The 6.9 has plenty of other service points that are advantageous: conventional Bosch K-Jetronic injection instead of a mechanical injection pump, no need for valve adjustments or suspension lubrication, and a factory electronic ignition system.

One point not in its favor is that the 6.9 is somewhat more rust-prone than the 6.3, and this has led a lot of 6.9s to an early death. Overall, however, if you start with a decent 6.9, it will be about 30% less expensive to make it into an excellent car. Obviously, it will not be as valuable as a 6.3 in the end, but if you want the car for its usability, who cares?

The 6.9 legacy

Without the 6.9, there would not have been a W126. The W116 was a necessary step for Mercedes to develop what most enthusiasts still consider the best-ever S-Class. Several 6.9 technologies were improved and reused on the W126, including antilock braking, hydraulic suspension (up to 1987 on European-market 500 and 560SELs), a much better automatic climate-control system, and increased levels of safety.

Ultimately, however, the W126 was so good that it has all but killed interest in the W116. The W109 300SEL 6.3 and similar models escaped this fate due to their anti-planned-obsolescence build quality and classical beauty. Regardless, with the W116 Mercedes proved it was able to build a true performance model in the darkest days of the Malaise Era, essentially keeping hope alive that the Q-car concept was not dead.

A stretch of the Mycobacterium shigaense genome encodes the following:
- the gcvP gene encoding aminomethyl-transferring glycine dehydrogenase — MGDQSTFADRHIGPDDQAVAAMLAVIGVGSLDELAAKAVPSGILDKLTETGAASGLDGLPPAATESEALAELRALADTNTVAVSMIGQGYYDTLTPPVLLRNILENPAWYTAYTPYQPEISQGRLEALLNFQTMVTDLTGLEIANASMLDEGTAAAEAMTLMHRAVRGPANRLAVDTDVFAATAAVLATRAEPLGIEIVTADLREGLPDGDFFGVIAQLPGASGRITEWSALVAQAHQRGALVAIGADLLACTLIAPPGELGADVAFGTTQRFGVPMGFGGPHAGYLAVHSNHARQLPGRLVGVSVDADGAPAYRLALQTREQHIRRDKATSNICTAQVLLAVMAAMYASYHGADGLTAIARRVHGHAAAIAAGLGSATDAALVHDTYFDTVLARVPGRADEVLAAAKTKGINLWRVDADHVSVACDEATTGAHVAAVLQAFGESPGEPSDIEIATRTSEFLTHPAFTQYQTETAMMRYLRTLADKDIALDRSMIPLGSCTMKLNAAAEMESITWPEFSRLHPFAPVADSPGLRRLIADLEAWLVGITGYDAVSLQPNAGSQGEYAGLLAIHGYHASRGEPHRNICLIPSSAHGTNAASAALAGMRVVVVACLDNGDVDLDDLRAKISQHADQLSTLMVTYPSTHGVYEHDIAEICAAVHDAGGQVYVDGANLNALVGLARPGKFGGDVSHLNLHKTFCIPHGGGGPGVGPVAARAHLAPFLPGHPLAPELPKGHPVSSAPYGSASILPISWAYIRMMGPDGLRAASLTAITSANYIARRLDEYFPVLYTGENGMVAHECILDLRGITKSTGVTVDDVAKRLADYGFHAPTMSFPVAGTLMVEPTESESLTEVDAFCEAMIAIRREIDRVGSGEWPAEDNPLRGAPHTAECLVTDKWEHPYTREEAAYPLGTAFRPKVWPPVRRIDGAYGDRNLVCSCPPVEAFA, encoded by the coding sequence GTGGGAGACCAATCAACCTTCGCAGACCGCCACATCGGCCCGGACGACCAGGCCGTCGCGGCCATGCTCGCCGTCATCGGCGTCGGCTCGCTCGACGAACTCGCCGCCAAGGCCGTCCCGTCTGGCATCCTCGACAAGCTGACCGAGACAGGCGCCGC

Pretty bumpers

Our subject car has lovely slim bumpers, but that does not mean that it came from the factory that way. There are two dead giveaways that it is a U.S. car with a bumper swap. The first is the silver-and-gray VIN plate, showing month and year of production, mounted on the driver’s B-pillar. This was used on 1970-and-later North American-market cars. Rest-of-the-world (aka European-spec) cars use a similar plate riveted to the radiator support that shows only the VIN and not the production date. The second giveaway is the climate-control system — suffice it to say that most Euro-spec 6.9s were ordered without it.

Whether it is an original U.S. car is important, as most buyers go for the European cars not just because of bumpers, but also for their higher-horsepower engines. The U.S. 6.9 had catalytic converters, lower compression, a leaner warm-up regulator and a milder distributor, to mention a few items. The power difference is about 35 horses or so, with the U.S. car making about 250 and the Euro version at 285. The way the Euro-spec cars perform when everything is working correctly, the real number was possibly higher.

Emerging values

The 6.9 has never been a particularly valuable collector car. For a long time, the best examples were $20k at most. Even today, decent examples are available for this kind of money. But values are certainly going up, buoyed by the general market appreciation. Sales in this $40k–$50k range do happen, but they are not the norm.

Our subject car is a nice example, even if it has ugly chrome wheels and overstuffed seats. Regardless, I see nothing about it that can’t be rectified easily. Based on the slim details provided by the auction company, and without receipts, it seems well sold by about $10k. Hopefully the new buyer is comfortable holding his 6.9 while the market catches up. In the meantime, he will enjoy membership in an exclusive Mercedes club. ♦

(Introductory description courtesy of Worldwide Auctioneers.)